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Saturday, March 28, 2015

Humility, a 8-limbs lesson

The last time I traveled to Sacramento I went to one of their local hot yoga studios. In fact, it seems like that's most if not all of what is up there, which is fine at least there are studios that I can afford.

Don't get me wrong I enjoy a good sweat just fine, and luckily after 11 years I (usually) know how to gauge myself to keep it real and out of potential injury (and I guzzle more water than probably two or three hot devotees put together). I'll usually position myself in back and just do the class a lot slower, because I know that if I build up too much heat I just pass out, or I render myself unable to stand up for a day or two because I've overstretched.

When the instructor asked who was new, I raised my hand as I hadn't ever attended one of her classes before. She started class with the usual "pace yourself, embrace the process" standard patter, but even though there were just a few newbies, neither she nor her unshirted mail assistant came by my mat for any adjustments or support. They both did seeme to pay repeat attention to a specific few regulars, one of whom was severe ectomorph, wearing a full arm sweater and full length leggings in a 95 degree room, bending her body in ways that in my training would indicate unhealthy wear and tear on joints.

Regardless, I was content just to have a place to practice that I could afford (and thank heavens for my amazing in laws that allow me the time to indulge by watching eli and letting me use their car).

After class upon exiting...wait, first I have to mention that more than one of their drippier students exited the classroom and sloshed through the lobby leaving sopping wet footprints across the very slippre tile floor, and didn't bother to mop up... so what did I do, I took my towel (and a few others from the dirty towel bin) and wiped that bodily fluid up, partly to prevent myself from slipping, partly to prevent others from slipped, and party to just call attention to it (gross) and hope someone would assist. Perhaps a bit passive aggressive, but it's just not appropriate to a) do that, and b) not fix that.

Ok, back to the story: I was cooling down in the hallway when a woman (a bit younger than I) said "Oh, you did really well for a beginner." I smiled and said thanks because any other response would have been, snide? defensive? egotistic? inappropriate in the face of what was supposed to be compliment? Mostly I realized she was trying to make a friend and had I said anything other than a genuine thanks I would have alienated the only person to try to make conversation with me

Those that have met me know I'm a bit of a chatter, a bit of an extrovert, very much vested in creating positive relationships (and sometimes too concerned with being liked). I have been told that "I'll talk to anyone" and know I get that from my very outgoing (and quite popular in his day) father and being someone that was TERRIFIED to open up to the world when i was an early teen, I LOVE that part of me now.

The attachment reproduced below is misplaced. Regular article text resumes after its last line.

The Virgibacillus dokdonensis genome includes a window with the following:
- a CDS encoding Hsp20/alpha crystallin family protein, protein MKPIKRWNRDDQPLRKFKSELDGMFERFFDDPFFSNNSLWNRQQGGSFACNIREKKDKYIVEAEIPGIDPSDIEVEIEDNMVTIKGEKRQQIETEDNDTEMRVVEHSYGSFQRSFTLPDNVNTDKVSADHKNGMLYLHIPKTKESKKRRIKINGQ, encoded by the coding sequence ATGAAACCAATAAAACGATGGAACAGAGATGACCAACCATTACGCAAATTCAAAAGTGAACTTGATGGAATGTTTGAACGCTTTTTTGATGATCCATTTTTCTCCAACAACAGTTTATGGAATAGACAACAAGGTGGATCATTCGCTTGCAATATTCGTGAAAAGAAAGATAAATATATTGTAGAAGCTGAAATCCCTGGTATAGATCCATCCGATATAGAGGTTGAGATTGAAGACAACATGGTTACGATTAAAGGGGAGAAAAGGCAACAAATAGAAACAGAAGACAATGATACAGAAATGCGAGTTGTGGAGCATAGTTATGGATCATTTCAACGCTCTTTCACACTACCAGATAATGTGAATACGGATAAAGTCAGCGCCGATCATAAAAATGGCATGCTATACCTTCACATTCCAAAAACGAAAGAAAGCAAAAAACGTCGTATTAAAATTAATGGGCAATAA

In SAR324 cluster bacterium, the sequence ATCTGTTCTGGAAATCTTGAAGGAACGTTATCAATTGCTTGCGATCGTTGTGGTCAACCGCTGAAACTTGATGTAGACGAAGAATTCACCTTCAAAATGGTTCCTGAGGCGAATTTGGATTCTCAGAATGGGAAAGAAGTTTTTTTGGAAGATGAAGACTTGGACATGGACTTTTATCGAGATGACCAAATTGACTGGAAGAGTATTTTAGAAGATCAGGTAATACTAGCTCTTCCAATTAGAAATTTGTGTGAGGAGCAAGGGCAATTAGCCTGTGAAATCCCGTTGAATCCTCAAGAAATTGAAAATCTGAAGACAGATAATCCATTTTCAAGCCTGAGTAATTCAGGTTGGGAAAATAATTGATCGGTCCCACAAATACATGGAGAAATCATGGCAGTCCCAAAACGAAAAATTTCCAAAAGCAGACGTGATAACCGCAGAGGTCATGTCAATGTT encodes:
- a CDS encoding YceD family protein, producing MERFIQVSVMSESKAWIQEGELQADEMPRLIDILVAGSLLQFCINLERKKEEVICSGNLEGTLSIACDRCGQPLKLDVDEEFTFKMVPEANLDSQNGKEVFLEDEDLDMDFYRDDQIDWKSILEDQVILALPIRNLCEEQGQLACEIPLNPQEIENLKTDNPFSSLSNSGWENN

So when I had trouble engaging the front desk person in even business related conversation, and felt she looked past me my entire enrollment time to chat with her better knows, I was discouraged. And as a patron, frustrated, because she kept mixing up whether or not I had paid for and had been given a mat (no), a towel (yes), and a class (yes, and it turns out I already had a package of classes on the books that she didn't mention as she charged me for another series of classes).

In her defense, and before someone shouts "she was probably busy" I need to point out that I was the only person needing attention at the desk, everyone else just had to sign their name on a sheet so it wasn't much to ask for a BIT of focus, but oh well, I have my ADHD moments too.

So now that I have 10 classes at this place (and would feel petty asking for any money back), I need to bring myself back to a place a humility and:
  1. be grateful that I have a place to practice, period;
  2. be grateful that even one person did try to reach out to me and consider her words, truly, authentically, a compliment;
  3. not mind if no one offers me an adjustment because it allows me to stay focused on me and maybe it means I'm actually in good alignment;
  4. mop up sweaty footprints because it's the right thing to do;
  5. being patient with the woman at the front desk because she's trying to do a good job, and well, I'm nice enough to not hold a grudge. 
In terms of the 8 limbs of yoga, this calls me to practice more on the Niyama facet of Svadhyaya which is self study and a whole bunch of non-judgement, as well as the limb of Pratyahara, or going in ward and withdrawing of the external senses (like, looking at someone else on their mat).

So, even though it's not my "ideal" studio, with my favorite teachers and familiar student faces, I am in fact getting an amazing practice sessions in yoga - far far more than just asana.